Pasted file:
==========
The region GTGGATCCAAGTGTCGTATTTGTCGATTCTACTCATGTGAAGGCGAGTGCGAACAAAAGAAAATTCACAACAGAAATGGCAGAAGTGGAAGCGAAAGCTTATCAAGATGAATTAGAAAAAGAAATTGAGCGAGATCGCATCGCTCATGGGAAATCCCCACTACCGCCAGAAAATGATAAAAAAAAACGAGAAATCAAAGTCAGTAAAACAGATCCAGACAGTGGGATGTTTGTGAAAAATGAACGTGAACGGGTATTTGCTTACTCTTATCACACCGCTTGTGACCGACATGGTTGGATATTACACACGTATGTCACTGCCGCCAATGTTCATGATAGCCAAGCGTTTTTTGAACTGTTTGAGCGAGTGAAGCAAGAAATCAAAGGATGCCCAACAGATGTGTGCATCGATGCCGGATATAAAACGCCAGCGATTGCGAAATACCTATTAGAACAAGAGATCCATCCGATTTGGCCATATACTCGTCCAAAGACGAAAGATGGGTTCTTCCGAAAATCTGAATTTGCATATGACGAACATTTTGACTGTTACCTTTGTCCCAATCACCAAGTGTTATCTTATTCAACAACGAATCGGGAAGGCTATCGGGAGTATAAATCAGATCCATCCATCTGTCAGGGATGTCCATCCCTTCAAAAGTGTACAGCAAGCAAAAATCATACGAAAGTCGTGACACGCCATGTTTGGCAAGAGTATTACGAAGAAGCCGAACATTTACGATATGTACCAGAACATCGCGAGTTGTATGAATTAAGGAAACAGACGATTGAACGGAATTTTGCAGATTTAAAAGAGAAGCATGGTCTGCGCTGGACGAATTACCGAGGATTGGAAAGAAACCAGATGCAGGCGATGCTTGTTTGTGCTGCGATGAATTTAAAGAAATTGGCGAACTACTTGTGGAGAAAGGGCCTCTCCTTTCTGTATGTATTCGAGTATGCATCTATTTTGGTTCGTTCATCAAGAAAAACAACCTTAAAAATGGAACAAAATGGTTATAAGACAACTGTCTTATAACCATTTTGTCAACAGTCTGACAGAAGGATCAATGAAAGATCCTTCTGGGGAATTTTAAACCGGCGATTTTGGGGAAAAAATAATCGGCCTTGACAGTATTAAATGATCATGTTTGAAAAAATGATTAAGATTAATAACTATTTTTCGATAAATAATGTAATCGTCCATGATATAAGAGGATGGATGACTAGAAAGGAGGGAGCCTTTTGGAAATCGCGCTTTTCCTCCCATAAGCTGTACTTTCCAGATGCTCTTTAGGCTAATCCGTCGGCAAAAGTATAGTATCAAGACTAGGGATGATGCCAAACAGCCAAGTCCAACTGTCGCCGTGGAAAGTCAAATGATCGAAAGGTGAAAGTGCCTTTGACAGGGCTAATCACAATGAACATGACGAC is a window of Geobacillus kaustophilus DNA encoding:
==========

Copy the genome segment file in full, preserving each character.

The region GTGGATCCAAGTGTCGTATTTGTCGATTCTACTCATGTGAAGGCGAGTGCGAACAAAAGAAAATTCACAACAGAAATGGCAGAAGTGGAAGCGAAAGCTTATCAAGATGAATTAGAAAAAGAAATTGAGCGAGATCGCATCGCTCATGGGAAATCCCCACTACCGCCAGAAAATGATAAAAAAAAACGAGAAATCAAAGTCAGTAAAACAGATCCAGACAGTGGGATGTTTGTGAAAAATGAACGTGAACGGGTATTTGCTTACTCTTATCACACCGCTTGTGACCGACATGGTTGGATATTACACACGTATGTCACTGCCGCCAATGTTCATGATAGCCAAGCGTTTTTTGAACTGTTTGAGCGAGTGAAGCAAGAAATCAAAGGATGCCCAACAGATGTGTGCATCGATGCCGGATATAAAACGCCAGCGATTGCGAAATACCTATTAGAACAAGAGATCCATCCGATTTGGCCATATACTCGTCCAAAGACGAAAGATGGGTTCTTCCGAAAATCTGAATTTGCATATGACGAACATTTTGACTGTTACCTTTGTCCCAATCACCAAGTGTTATCTTATTCAACAACGAATCGGGAAGGCTATCGGGAGTATAAATCAGATCCATCCATCTGTCAGGGATGTCCATCCCTTCAAAAGTGTACAGCAAGCAAAAATCATACGAAAGTCGTGACACGCCATGTTTGGCAAGAGTATTACGAAGAAGCCGAACATTTACGATATGTACCAGAACATCGCGAGTTGTATGAATTAAGGAAACAGACGATTGAACGGAATTTTGCAGATTTAAAAGAGAAGCATGGTCTGCGCTGGACGAATTACCGAGGATTGGAAAGAAACCAGATGCAGGCGATGCTTGTTTGTGCTGCGATGAATTTAAAGAAATTGGCGAACTACTTGTGGAGAAAGGGCCTCTCCTTTCTGTATGTATTCGAGTATGCATCTATTTTGGTTCGTTCATCAAGAAAAACAACCTTAAAAATGGAACAAAATGGTTATAAGACAACTGTCTTATAACCATTTTGTCAACAGTCTGACAGAAGGATCAATGAAAGATCCTTCTGGGGAATTTTAAACCGGCGATTTTGGGGAAAAAATAATCGGCCTTGACAGTATTAAATGATCATGTTTGAAAAAATGATTAAGATTAATAACTATTTTTCGATAAATAATGTAATCGTCCATGATATAAGAGGATGGATGACTAGAAAGGAGGGAGCCTTTTGGAAATCGCGCTTTTCCTCCCATAAGCTGTACTTTCCAGATGCTCTTTAGGCTAATCCGTCGGCAAAAGTATAGTATCAAGACTAGGGATGATGCCAAACAGCCAAGTCCAACTGTCGCCGTGGAAAGTCAAATGATCGAAAGGTGAAAGTGCCTTTGACAGGGCTAATCACAATGAACATGACGAC is a window of Geobacillus kaustophilus DNA encoding: